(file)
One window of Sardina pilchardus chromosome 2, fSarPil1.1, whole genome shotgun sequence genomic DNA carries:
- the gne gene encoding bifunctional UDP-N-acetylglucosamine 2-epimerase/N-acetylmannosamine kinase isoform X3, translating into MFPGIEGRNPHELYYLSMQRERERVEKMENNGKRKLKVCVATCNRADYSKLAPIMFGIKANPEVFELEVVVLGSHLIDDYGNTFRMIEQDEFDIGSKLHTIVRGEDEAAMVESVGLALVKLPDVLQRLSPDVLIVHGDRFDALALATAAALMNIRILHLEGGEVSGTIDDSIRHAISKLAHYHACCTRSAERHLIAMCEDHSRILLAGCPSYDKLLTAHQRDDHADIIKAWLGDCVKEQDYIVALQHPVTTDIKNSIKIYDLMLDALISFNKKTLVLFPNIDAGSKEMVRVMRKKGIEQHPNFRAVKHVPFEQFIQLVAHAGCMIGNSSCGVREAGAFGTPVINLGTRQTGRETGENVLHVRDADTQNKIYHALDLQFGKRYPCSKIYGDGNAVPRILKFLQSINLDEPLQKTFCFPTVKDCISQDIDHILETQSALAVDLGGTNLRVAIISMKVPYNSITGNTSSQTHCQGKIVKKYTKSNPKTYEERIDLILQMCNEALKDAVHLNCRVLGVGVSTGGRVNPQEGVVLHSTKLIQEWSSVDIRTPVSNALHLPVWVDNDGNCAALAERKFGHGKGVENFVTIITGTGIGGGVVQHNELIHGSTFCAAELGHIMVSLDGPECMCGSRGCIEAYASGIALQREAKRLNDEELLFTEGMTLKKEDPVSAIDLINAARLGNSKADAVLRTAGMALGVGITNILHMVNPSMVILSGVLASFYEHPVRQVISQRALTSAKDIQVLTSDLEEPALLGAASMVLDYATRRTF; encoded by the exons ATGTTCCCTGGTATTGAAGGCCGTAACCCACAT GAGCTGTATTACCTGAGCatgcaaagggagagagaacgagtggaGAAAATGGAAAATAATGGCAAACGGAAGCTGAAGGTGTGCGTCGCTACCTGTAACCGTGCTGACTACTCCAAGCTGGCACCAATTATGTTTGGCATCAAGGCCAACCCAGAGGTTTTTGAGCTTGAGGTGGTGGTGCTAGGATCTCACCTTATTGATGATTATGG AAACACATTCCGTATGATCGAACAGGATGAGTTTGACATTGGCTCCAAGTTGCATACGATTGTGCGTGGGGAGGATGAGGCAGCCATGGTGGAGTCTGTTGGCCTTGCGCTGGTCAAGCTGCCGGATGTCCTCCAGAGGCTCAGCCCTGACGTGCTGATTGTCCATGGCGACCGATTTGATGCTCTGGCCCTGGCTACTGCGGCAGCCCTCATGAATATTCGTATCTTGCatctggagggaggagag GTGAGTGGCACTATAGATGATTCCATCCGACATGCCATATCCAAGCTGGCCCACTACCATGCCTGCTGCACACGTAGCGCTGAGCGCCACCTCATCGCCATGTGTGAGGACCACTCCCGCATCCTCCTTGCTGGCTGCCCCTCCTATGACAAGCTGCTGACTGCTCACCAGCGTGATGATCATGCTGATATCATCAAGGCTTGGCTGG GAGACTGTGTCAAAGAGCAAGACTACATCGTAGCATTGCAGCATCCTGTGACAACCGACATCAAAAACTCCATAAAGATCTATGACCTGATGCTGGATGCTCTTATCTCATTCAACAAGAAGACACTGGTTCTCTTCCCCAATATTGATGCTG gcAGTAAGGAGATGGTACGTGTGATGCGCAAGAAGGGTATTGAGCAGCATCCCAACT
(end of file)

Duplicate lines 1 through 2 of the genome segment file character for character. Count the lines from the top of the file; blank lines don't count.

One window of Sardina pilchardus chromosome 2, fSarPil1.1, whole genome shotgun sequence genomic DNA carries:
- the gne gene encoding bifunctional UDP-N-acetylglucosamine 2-epimerase/N-acetylmannosamine kinase isoform X3, translating into MFPGIEGRNPHELYYLSMQRERERVEKMENNGKRKLKVCVATCNRADYSKLAPIMFGIKANPEVFELEVVVLGSHLIDDYGNTFRMIEQDEFDIGSKLHTIVRGEDEAAMVESVGLALVKLPDVLQRLSPDVLIVHGDRFDALALATAAALMNIRILHLEGGEVSGTIDDSIRHAISKLAHYHACCTRSAERHLIAMCEDHSRILLAGCPSYDKLLTAHQRDDHADIIKAWLGDCVKEQDYIVALQHPVTTDIKNSIKIYDLMLDALISFNKKTLVLFPNIDAGSKEMVRVMRKKGIEQHPNFRAVKHVPFEQFIQLVAHAGCMIGNSSCGVREAGAFGTPVINLGTRQTGRETGENVLHVRDADTQNKIYHALDLQFGKRYPCSKIYGDGNAVPRILKFLQSINLDEPLQKTFCFPTVKDCISQDIDHILETQSALAVDLGGTNLRVAIISMKVPYNSITGNTSSQTHCQGKIVKKYTKSNPKTYEERIDLILQMCNEALKDAVHLNCRVLGVGVSTGGRVNPQEGVVLHSTKLIQEWSSVDIRTPVSNALHLPVWVDNDGNCAALAERKFGHGKGVENFVTIITGTGIGGGVVQHNELIHGSTFCAAELGHIMVSLDGPECMCGSRGCIEAYASGIALQREAKRLNDEELLFTEGMTLKKEDPVSAIDLINAARLGNSKADAVLRTAGMALGVGITNILHMVNPSMVILSGVLASFYEHPVRQVISQRALTSAKDIQVLTSDLEEPALLGAASMVLDYATRRTF; encoded by the exons ATGTTCCCTGGTATTGAAGGCCGTAACCCACAT GAGCTGTATTACCTGAGCatgcaaagggagagagaacgagtggaGAAAATGGAAAATAATGGCAAACGGAAGCTGAAGGTGTGCGTCGCTACCTGTAACCGTGCTGACTACTCCAAGCTGGCACCAATTATGTTTGGCATCAAGGCCAACCCAGAGGTTTTTGAGCTTGAGGTGGTGGTGCTAGGATCTCACCTTATTGATGATTATGG AAACACATTCCGTATGATCGAACAGGATGAGTTTGACATTGGCTCCAAGTTGCATACGATTGTGCGTGGGGAGGATGAGGCAGCCATGGTGGAGTCTGTTGGCCTTGCGCTGGTCAAGCTGCCGGATGTCCTCCAGAGGCTCAGCCCTGACGTGCTGATTGTCCATGGCGACCGATTTGATGCTCTGGCCCTGGCTACTGCGGCAGCCCTCATGAATATTCGTATCTTGCatctggagggaggagag GTGAGTGGCACTATAGATGATTCCATCCGACATGCCATATCCAAGCTGGCCCACTACCATGCCTGCTGCACACGTAGCGCTGAGCGCCACCTCATCGCCATGTGTGAGGACCACTCCCGCATCCTCCTTGCTGGCTGCCCCTCCTATGACAAGCTGCTGACTGCTCACCAGCGTGATGATCATGCTGATATCATCAAGGCTTGGCTGG GAGACTGTGTCAAAGAGCAAGACTACATCGTAGCATTGCAGCATCCTGTGACAACCGACATCAAAAACTCCATAAAGATCTATGACCTGATGCTGGATGCTCTTATCTCATTCAACAAGAAGACACTGGTTCTCTTCCCCAATATTGATGCTG gcAGTAAGGAGATGGTACGTGTGATGCGCAAGAAGGGTATTGAGCAGCATCCCAACT